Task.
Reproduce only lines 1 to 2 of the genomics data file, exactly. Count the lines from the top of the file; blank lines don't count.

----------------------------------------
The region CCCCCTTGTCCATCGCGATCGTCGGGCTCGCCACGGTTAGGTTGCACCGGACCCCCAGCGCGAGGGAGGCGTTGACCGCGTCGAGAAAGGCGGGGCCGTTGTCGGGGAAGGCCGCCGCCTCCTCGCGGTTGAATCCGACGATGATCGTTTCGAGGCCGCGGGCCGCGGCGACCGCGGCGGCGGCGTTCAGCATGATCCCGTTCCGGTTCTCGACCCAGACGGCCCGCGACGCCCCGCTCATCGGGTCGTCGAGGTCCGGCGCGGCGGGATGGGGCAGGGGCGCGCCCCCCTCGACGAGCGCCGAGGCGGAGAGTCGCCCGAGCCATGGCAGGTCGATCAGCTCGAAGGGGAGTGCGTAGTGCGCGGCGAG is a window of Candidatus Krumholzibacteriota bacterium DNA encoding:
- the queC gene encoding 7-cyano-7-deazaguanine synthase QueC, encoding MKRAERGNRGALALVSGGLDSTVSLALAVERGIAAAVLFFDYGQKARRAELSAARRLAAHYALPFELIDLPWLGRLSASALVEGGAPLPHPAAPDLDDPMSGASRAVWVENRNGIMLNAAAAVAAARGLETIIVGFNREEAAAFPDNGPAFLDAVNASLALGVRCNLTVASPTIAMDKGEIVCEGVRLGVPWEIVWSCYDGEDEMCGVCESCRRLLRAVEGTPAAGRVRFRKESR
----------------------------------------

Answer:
The region CCCCCTTGTCCATCGCGATCGTCGGGCTCGCCACGGTTAGGTTGCACCGGACCCCCAGCGCGAGGGAGGCGTTGACCGCGTCGAGAAAGGCGGGGCCGTTGTCGGGGAAGGCCGCCGCCTCCTCGCGGTTGAATCCGACGATGATCGTTTCGAGGCCGCGGGCCGCGGCGACCGCGGCGGCGGCGTTCAGCATGATCCCGTTCCGGTTCTCGACCCAGACGGCCCGCGACGCCCCGCTCATCGGGTCGTCGAGGTCCGGCGCGGCGGGATGGGGCAGGGGCGCGCCCCCCTCGACGAGCGCCGAGGCGGAGAGTCGCCCGAGCCATGGCAGGTCGATCAGCTCGAAGGGGAGTGCGTAGTGCGCGGCGAG is a window of Candidatus Krumholzibacteriota bacterium DNA encoding:
- the queC gene encoding 7-cyano-7-deazaguanine synthase QueC, encoding MKRAERGNRGALALVSGGLDSTVSLALAVERGIAAAVLFFDYGQKARRAELSAARRLAAHYALPFELIDLPWLGRLSASALVEGGAPLPHPAAPDLDDPMSGASRAVWVENRNGIMLNAAAAVAAARGLETIIVGFNREEAAAFPDNGPAFLDAVNASLALGVRCNLTVASPTIAMDKGEIVCEGVRLGVPWEIVWSCYDGEDEMCGVCESCRRLLRAVEGTPAAGRVRFRKESR